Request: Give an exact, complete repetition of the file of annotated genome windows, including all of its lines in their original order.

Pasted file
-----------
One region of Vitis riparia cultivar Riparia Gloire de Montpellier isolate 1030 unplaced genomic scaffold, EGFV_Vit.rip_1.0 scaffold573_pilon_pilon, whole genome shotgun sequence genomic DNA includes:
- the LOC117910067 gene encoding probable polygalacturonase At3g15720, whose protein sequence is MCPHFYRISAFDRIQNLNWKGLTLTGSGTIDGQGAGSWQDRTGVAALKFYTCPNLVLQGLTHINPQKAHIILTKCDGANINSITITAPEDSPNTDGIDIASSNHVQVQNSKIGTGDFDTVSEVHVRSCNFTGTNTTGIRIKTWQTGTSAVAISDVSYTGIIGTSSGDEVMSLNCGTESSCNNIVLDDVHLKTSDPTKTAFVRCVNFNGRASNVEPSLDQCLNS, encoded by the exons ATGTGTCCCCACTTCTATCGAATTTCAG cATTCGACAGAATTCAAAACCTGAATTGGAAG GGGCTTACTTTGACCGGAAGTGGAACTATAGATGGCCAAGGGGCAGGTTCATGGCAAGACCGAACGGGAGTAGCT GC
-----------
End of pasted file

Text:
One region of Vitis riparia cultivar Riparia Gloire de Montpellier isolate 1030 unplaced genomic scaffold, EGFV_Vit.rip_1.0 scaffold573_pilon_pilon, whole genome shotgun sequence genomic DNA includes:
- the LOC117910067 gene encoding probable polygalacturonase At3g15720, whose protein sequence is MCPHFYRISAFDRIQNLNWKGLTLTGSGTIDGQGAGSWQDRTGVAALKFYTCPNLVLQGLTHINPQKAHIILTKCDGANINSITITAPEDSPNTDGIDIASSNHVQVQNSKIGTGDFDTVSEVHVRSCNFTGTNTTGIRIKTWQTGTSAVAISDVSYTGIIGTSSGDEVMSLNCGTESSCNNIVLDDVHLKTSDPTKTAFVRCVNFNGRASNVEPSLDQCLNS, encoded by the exons ATGTGTCCCCACTTCTATCGAATTTCAG cATTCGACAGAATTCAAAACCTGAATTGGAAG GGGCTTACTTTGACCGGAAGTGGAACTATAGATGGCCAAGGGGCAGGTTCATGGCAAGACCGAACGGGAGTAGCT GC